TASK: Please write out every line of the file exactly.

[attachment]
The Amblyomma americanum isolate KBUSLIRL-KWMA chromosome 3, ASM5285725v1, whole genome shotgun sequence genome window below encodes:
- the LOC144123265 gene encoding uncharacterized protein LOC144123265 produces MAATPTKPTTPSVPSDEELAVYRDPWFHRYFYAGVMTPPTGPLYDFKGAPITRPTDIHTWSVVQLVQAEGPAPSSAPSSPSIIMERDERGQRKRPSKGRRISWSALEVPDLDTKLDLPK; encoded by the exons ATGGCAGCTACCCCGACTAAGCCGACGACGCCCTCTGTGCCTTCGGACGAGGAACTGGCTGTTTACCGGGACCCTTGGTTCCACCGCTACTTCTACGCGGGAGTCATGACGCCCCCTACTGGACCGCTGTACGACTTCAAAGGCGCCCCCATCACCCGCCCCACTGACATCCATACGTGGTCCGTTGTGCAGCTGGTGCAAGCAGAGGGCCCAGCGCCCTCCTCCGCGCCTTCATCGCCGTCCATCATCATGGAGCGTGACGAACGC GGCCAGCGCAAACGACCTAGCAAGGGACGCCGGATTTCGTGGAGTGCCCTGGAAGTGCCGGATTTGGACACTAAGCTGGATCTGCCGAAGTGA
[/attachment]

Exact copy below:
The Amblyomma americanum isolate KBUSLIRL-KWMA chromosome 3, ASM5285725v1, whole genome shotgun sequence genome window below encodes:
- the LOC144123265 gene encoding uncharacterized protein LOC144123265 produces MAATPTKPTTPSVPSDEELAVYRDPWFHRYFYAGVMTPPTGPLYDFKGAPITRPTDIHTWSVVQLVQAEGPAPSSAPSSPSIIMERDERGQRKRPSKGRRISWSALEVPDLDTKLDLPK; encoded by the exons ATGGCAGCTACCCCGACTAAGCCGACGACGCCCTCTGTGCCTTCGGACGAGGAACTGGCTGTTTACCGGGACCCTTGGTTCCACCGCTACTTCTACGCGGGAGTCATGACGCCCCCTACTGGACCGCTGTACGACTTCAAAGGCGCCCCCATCACCCGCCCCACTGACATCCATACGTGGTCCGTTGTGCAGCTGGTGCAAGCAGAGGGCCCAGCGCCCTCCTCCGCGCCTTCATCGCCGTCCATCATCATGGAGCGTGACGAACGC GGCCAGCGCAAACGACCTAGCAAGGGACGCCGGATTTCGTGGAGTGCCCTGGAAGTGCCGGATTTGGACACTAAGCTGGATCTGCCGAAGTGA